If he leaves, he will be one of at least eight or nine Philadelphia Orchestra musicians moving on during a period of financial reorganization and labor strife. An orchestra spokeswoman Friday had no comment.
Orchestra fans responded with alarm. "How many will end up going elsewhere during the sturm und drang that has beset this organization? It is a travesty that this should happen in Philadelphia," said listener Barbara Woodin.
Morales last month announced he had accepted the principal clarinetist's job with the New York Philharmonic. José Maria Blumenschein, the orchestra's associate concertmaster, has been on leave this season to be co-concertmaster in the WDR Symphony Orchestra Cologne and has resigned from Philadelphia. Stephen Wyrczynski, a violist in the orchestra since 1992, has been on leave to teach at Indiana University and has accepted a permanent tenured professorship there.
The loss of talent has been a major source of concern to players and listeners during the current organizational crisis. Blumenschein and Wyrczynski made their decisions to leave well before the orchestra board's April 16 vote to file for bankruptcy. Morales has declined to say what went into his decision.
In addition, five players have said they intend to retire after this season, an orchestra spokeswoman said. Eight or nine musicians' leaving at once is much higher than the norm. Typically in recent years, the orchestra has had two or three annual retirements plus one resignation, the spokeswoman said.
Players' committee chairman John Koen said that in addition to Baltacigil, he knew of five others auditioning for jobs or weighing teaching posts elsewhere.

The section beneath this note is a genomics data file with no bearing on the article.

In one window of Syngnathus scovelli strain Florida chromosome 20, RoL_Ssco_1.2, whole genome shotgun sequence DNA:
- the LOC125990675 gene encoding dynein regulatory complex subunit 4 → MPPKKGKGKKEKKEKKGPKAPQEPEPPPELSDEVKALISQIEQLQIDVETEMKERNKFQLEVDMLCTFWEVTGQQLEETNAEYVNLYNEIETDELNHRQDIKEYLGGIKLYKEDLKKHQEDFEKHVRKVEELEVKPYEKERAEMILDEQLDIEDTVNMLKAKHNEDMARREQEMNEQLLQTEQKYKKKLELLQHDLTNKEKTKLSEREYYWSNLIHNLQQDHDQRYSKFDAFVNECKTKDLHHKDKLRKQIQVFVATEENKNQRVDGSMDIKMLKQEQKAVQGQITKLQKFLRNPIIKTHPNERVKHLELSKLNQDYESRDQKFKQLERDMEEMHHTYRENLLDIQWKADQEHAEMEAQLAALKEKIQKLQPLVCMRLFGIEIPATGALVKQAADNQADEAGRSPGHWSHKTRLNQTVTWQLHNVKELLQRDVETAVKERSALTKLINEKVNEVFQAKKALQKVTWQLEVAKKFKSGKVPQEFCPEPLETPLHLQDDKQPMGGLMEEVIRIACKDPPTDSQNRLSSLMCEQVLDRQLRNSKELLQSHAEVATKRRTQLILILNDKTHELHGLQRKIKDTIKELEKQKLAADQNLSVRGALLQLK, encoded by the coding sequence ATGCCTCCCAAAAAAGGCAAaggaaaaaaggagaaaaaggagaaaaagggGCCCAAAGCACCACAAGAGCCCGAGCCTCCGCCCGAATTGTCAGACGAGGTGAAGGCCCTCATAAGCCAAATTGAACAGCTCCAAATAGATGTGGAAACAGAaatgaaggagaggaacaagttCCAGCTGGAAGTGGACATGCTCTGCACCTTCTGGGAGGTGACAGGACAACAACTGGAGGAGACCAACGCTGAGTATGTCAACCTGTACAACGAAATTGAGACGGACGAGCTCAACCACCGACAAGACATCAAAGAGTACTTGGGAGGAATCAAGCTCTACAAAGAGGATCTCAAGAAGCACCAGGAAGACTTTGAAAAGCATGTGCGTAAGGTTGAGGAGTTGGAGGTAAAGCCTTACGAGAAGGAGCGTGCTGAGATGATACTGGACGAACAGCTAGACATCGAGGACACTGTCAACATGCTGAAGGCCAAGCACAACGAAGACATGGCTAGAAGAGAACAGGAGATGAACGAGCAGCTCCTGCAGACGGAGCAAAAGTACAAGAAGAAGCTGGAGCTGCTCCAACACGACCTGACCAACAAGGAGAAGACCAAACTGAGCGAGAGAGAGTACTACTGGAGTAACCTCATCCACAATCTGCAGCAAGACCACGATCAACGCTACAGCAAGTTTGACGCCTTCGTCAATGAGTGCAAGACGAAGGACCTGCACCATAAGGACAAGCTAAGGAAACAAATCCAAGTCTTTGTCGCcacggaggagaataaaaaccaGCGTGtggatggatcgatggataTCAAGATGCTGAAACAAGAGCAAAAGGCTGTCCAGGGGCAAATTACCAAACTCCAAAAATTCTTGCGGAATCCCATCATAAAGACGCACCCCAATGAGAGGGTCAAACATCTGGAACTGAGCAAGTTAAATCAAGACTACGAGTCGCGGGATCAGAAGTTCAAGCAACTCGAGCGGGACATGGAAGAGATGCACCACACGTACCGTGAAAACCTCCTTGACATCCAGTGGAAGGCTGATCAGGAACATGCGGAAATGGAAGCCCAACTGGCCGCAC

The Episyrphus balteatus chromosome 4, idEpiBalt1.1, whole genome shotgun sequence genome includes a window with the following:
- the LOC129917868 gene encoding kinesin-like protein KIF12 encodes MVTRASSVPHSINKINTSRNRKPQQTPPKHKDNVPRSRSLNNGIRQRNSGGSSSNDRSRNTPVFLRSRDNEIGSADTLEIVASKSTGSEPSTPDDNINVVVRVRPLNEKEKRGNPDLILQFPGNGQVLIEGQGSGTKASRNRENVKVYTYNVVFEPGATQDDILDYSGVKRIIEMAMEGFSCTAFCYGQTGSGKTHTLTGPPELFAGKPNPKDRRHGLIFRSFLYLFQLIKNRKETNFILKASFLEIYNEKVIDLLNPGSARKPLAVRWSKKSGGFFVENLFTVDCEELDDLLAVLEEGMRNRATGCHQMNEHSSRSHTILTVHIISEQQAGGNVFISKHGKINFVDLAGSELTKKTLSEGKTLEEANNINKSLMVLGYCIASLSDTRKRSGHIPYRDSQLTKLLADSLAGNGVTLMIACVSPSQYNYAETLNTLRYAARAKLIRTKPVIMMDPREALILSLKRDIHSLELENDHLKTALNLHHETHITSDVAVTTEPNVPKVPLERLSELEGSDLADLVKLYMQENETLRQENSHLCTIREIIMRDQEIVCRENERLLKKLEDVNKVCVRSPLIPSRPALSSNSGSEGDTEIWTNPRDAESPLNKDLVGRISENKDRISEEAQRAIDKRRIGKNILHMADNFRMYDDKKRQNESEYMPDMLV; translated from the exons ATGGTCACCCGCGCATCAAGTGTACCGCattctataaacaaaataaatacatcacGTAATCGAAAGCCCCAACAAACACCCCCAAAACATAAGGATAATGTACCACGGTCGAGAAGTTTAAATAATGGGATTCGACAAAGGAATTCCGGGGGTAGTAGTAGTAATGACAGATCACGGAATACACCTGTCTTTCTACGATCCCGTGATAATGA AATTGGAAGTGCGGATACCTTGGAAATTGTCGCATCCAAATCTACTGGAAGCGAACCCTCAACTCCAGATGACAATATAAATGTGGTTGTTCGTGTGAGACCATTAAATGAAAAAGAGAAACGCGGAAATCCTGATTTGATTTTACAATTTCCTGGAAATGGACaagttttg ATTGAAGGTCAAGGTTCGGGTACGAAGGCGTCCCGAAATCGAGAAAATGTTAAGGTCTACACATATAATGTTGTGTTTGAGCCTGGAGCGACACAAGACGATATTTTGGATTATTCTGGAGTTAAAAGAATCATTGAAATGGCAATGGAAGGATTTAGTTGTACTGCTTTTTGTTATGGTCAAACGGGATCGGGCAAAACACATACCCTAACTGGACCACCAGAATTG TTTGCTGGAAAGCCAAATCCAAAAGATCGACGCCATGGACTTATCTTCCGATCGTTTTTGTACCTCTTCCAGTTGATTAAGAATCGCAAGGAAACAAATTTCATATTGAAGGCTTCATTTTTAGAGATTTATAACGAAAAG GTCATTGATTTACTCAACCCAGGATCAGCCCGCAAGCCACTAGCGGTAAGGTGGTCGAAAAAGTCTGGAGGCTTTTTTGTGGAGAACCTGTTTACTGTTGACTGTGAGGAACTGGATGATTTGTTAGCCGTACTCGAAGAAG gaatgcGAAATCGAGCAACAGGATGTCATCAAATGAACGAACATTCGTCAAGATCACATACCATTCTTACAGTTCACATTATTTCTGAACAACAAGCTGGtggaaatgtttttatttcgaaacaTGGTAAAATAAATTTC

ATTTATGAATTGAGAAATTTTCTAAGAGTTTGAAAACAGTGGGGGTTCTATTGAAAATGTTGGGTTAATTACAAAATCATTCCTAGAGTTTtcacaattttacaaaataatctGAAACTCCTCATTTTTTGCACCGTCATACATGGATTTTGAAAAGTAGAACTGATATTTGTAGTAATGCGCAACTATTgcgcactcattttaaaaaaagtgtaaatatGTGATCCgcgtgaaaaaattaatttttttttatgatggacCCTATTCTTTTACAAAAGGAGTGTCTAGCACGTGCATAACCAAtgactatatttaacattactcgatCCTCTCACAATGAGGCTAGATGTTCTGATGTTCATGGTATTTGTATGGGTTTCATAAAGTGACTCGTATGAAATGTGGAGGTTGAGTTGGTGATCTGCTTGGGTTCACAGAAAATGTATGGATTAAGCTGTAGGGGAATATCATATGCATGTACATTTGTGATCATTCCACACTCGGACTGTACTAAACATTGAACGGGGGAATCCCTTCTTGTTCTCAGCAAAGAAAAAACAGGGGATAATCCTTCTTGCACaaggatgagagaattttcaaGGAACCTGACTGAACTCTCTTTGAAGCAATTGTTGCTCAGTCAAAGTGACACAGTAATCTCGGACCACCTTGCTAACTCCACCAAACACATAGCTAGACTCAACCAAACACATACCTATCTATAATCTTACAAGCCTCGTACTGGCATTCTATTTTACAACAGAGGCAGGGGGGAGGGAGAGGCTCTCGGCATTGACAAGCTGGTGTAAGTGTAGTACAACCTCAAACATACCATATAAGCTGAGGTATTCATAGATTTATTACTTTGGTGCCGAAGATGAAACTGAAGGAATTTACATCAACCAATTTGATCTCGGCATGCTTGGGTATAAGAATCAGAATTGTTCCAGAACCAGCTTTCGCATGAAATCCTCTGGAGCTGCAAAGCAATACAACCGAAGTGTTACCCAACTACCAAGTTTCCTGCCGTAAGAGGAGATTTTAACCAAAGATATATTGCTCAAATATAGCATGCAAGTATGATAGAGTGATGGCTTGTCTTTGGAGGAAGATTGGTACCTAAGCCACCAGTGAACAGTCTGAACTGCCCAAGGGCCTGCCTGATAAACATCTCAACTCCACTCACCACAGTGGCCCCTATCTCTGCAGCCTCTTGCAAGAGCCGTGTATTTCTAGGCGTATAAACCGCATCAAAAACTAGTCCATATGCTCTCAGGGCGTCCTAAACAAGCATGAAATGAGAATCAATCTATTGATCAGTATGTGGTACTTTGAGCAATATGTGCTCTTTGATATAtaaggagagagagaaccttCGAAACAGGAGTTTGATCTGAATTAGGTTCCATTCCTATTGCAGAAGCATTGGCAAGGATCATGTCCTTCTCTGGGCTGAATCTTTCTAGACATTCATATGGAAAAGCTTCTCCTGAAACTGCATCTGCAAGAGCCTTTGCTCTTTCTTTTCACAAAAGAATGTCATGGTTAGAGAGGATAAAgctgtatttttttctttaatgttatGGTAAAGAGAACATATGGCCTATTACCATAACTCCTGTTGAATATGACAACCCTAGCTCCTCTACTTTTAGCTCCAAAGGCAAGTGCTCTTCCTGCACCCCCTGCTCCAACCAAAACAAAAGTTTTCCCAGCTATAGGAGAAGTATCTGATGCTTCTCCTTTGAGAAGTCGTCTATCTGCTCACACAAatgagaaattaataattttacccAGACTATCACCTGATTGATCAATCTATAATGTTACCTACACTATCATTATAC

Even the known departures will represent a lot of institutional memory walking out the door at the same time - and plain wonderful individual talent. Baltacigil would be a major loss.
"The music was delightful. Mr. Baltacigil's tone was warm, rich and a little throaty in a pleasant way, like a good Scotch. Bach lilted and danced; Mr. Baltacigil danced along," wrote the New York Times in 2006 of a performance in Weill Recital Hall.
The Turkish-born Baltacigil came to the orchestra as assistant principal in 2002, just after graduating from the Curtis Institute, and became associate in 2003. His local profile received a boost in 2005 when a blizzard prevented orchestra musicians from reaching Verizon Hall and, with pianist Emanuel Ax, he performed Beethoven's Cello Sonata No. 1 with only a few minutes of rehearsal. He won a 2005 Young Concert Artists International Audition, and has performed with Itzhak Perlman, Midori, Yo-Yo Ma, and Pinchas Zukerman.
The Seattle Symphony roster holds one other notable orchestra alum, executive director Simon Woods, who starts the job this month. He stepped down as Philadelphia's vice president of artistic planning and operations in 2004.
Contact music critic Peter Dobrin at firstname.lastname@example.org or 215-854-5611. He blogs at www.philly.com/philly/blogs/ artswatch.